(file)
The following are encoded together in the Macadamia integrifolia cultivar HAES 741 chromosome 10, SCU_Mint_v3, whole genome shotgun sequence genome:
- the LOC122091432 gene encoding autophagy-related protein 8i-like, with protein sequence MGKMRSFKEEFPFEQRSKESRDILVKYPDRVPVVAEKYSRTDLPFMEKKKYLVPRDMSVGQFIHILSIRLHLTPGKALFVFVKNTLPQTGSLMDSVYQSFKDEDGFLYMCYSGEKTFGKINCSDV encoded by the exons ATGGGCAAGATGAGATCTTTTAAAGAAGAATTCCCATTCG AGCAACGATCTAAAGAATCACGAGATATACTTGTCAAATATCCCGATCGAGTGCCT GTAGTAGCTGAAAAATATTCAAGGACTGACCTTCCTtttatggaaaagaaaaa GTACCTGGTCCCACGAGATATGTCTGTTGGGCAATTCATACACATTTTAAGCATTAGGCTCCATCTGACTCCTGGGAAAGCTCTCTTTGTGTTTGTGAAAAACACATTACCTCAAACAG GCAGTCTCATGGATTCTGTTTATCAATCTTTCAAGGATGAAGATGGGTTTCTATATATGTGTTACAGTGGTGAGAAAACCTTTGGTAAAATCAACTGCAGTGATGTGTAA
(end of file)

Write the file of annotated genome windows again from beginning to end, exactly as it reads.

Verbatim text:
The following are encoded together in the Macadamia integrifolia cultivar HAES 741 chromosome 10, SCU_Mint_v3, whole genome shotgun sequence genome:
- the LOC122091432 gene encoding autophagy-related protein 8i-like, with protein sequence MGKMRSFKEEFPFEQRSKESRDILVKYPDRVPVVAEKYSRTDLPFMEKKKYLVPRDMSVGQFIHILSIRLHLTPGKALFVFVKNTLPQTGSLMDSVYQSFKDEDGFLYMCYSGEKTFGKINCSDV encoded by the exons ATGGGCAAGATGAGATCTTTTAAAGAAGAATTCCCATTCG AGCAACGATCTAAAGAATCACGAGATATACTTGTCAAATATCCCGATCGAGTGCCT GTAGTAGCTGAAAAATATTCAAGGACTGACCTTCCTtttatggaaaagaaaaa GTACCTGGTCCCACGAGATATGTCTGTTGGGCAATTCATACACATTTTAAGCATTAGGCTCCATCTGACTCCTGGGAAAGCTCTCTTTGTGTTTGTGAAAAACACATTACCTCAAACAG GCAGTCTCATGGATTCTGTTTATCAATCTTTCAAGGATGAAGATGGGTTTCTATATATGTGTTACAGTGGTGAGAAAACCTTTGGTAAAATCAACTGCAGTGATGTGTAA